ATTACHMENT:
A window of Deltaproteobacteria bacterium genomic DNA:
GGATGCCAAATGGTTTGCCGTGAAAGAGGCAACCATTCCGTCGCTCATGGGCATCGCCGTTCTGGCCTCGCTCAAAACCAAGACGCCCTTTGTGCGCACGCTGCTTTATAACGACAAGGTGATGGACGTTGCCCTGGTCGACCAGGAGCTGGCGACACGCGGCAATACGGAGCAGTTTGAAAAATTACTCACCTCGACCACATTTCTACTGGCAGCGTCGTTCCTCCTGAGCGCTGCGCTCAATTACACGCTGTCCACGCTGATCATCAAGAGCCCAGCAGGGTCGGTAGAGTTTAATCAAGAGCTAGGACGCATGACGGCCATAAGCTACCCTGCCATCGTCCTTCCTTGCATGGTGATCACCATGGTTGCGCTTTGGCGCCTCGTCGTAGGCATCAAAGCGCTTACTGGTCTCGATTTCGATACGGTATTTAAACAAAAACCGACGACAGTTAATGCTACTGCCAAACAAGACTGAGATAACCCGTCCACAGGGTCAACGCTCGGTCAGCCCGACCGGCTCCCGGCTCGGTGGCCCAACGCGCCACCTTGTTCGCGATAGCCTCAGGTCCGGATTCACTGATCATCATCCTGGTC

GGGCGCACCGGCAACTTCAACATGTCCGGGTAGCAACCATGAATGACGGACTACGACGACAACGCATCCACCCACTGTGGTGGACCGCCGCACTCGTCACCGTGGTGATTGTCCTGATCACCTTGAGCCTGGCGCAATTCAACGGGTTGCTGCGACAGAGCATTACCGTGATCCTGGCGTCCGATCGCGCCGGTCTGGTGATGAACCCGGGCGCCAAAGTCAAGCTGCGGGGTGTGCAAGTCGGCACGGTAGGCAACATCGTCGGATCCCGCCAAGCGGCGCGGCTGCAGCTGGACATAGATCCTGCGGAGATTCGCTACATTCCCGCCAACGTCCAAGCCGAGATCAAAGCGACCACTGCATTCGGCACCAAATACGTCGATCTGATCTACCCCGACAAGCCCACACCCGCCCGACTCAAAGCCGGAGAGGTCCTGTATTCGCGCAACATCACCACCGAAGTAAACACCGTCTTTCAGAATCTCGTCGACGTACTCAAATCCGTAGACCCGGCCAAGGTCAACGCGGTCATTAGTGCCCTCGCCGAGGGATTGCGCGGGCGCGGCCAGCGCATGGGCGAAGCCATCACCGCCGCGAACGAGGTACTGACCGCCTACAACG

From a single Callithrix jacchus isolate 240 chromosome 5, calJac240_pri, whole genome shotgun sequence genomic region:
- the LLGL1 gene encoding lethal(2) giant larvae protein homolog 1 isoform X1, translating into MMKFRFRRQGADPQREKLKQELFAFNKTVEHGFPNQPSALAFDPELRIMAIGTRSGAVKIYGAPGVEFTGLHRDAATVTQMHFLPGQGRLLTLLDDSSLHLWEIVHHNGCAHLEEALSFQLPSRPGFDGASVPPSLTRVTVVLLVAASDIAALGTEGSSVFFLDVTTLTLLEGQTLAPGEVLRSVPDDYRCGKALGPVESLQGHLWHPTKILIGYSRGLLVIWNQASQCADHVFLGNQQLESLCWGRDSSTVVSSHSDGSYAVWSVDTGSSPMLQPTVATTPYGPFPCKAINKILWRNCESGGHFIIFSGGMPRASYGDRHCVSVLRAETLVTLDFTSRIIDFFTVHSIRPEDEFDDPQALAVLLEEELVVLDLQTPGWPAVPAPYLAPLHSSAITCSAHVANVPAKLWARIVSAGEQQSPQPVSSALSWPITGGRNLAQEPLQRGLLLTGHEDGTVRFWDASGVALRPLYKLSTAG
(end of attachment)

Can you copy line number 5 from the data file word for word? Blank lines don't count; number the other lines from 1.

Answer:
- the LLGL1 gene encoding lethal(2) giant larvae protein homolog 1 isoform X1, translating into MMKFRFRRQGADPQREKLKQELFAFNKTVEHGFPNQPSALAFDPELRIMAIGTRSGAVKIYGAPGVEFTGLHRDAATVTQMHFLPGQGRLLTLLDDSSLHLWEIVHHNGCAHLEEALSFQLPSRPGFDGASVPPSLTRVTVVLLVAASDIAALGTEGSSVFFLDVTTLTLLEGQTLAPGEVLRSVPDDYRCGKALGPVESLQGHLWHPTKILIGYSRGLLVIWNQASQCADHVFLGNQQLESLCWGRDSSTVVSSHSDGSYAVWSVDTGSSPMLQPTVATTPYGPFPCKAINKILWRNCESGGHFIIFSGGMPRASYGDRHCVSVLRAETLVTLDFTSRIIDFFTVHSIRPEDEFDDPQALAVLLEEELVVLDLQTPGWPAVPAPYLAPLHSSAITCSAHVANVPAKLWARIVSAGEQQSPQPVSSALSWPITGGRNLAQEPLQRGLLLTGHEDGTVRFWDASGVALRPLYKLSTAG